BusinessWeek is reporting that Verizon has been in talks with Apple regarding plans to release two iPhone-like devices on the Verizon network, with one device potentially slated for release as early as this summer.
One device is referred to as an “iPhone Lite”, while the other is referenced as an Apple “media pad” with a form factor larger than an iPhone, but smaller than a netbook.
According to the article, this touchscreen media pad, which Apple has purportedly already built prototypes of, will allow users to view photos, listen to music, browse the web, view HD video, and make calls over a wi-fi connection. So it basically sounds like a bigger version of the iPod Touch.
As for the “iPhone Lite”, it’s described as being a smaller and less expensive version of the current iPhone.
In a recent interview with BusinessWeek, Verizon Wireless CEO Lowell McAdam confirmed that the company has spoken with Apple executives. “In the last six months, I have talked to Steve Jobs,” McAdam says. Although McAdam would not say what the two companies discussed, two people familiar with the subject said talks covered the new smaller iPhone-like device under development.
News of a smaller iPhone model and an Apple media tablet comes hot off the heels of a USA Today report which all but predicted that Apple would be releasing a CDMA compatible phone for Verizon in 2010.
With so many reports coming in from “unnamed sources”, it’s hard to get a read on what’s actually going on with Apple and Verizon. At the very least, we know that the 2 companies are talking to each other, but that in and of itself is no reason to assume that a deal is imminent.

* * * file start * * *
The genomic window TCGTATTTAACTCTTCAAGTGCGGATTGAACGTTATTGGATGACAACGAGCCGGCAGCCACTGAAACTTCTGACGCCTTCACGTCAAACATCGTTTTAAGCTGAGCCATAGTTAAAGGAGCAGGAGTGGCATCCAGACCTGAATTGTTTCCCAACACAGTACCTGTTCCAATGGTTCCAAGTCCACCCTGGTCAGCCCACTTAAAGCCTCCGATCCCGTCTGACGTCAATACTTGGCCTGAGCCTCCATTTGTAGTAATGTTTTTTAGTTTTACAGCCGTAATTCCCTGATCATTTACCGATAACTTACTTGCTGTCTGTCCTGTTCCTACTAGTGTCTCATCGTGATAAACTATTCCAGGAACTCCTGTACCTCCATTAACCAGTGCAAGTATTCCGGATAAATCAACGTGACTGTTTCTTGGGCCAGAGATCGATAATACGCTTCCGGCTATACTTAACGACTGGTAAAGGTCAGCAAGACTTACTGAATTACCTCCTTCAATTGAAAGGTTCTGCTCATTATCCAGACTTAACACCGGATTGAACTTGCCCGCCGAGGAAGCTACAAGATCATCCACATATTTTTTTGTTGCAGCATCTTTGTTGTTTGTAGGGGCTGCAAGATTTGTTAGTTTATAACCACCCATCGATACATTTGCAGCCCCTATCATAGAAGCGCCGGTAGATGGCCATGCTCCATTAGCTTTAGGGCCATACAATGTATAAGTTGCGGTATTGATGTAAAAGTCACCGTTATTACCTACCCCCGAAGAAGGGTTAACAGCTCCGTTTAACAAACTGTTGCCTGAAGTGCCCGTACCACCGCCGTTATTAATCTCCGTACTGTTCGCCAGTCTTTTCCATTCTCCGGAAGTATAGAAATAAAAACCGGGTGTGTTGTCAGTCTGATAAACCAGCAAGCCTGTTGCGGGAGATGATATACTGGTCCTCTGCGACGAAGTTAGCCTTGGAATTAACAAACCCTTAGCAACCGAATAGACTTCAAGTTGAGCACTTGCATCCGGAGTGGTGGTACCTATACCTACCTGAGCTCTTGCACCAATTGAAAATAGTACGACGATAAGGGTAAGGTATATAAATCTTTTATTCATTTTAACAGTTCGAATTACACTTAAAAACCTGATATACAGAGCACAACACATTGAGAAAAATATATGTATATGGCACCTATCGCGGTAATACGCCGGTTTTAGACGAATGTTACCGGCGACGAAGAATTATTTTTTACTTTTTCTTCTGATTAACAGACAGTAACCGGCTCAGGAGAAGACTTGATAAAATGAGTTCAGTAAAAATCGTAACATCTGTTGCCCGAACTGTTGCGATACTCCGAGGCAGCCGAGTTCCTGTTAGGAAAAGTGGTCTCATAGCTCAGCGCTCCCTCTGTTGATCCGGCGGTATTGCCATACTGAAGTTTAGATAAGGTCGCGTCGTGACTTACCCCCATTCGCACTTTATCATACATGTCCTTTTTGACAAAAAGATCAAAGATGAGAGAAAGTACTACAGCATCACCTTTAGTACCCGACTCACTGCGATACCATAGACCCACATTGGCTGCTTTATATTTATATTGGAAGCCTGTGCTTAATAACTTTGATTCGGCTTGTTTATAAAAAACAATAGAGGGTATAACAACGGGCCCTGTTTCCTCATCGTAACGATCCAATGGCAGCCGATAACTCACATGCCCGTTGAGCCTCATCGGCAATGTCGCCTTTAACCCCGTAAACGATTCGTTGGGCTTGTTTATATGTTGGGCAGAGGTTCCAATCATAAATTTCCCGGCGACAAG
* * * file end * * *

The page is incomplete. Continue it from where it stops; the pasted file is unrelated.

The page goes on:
Remember, Verizon initially balked at selling the iPhone in 2007 over concerns that Apple was demanding too much control over the device. It’s very possible that Apple’s iron like grip over the iPhone and the app store might drive Verizon away yet again. But seeing as how the iPhone has been a big success with AT&T, it’s also possible that Verizon might be more willing to cave to Apple demands on this go-around.
BusinessWeek also raises the idea that negotiations with Verizon may simply be a ploy to extract more favorable contract terms from AT&T as they look to extend their exclusive distribution rights to the iPhone.
Whatever the outcome of Apple’s discussions with Verizon Wireless, they at least could be used as a bargaining chip to help win concessions from AT&T. Apple may want AT&T to absorb an even larger portion of the costs of manufacturing the phone. Plus, it may seek to obtain promises from AT&T to beef up investments in its network and customer service operations.
Either way, this is shaping up to be an extremely interesting summer for Apple.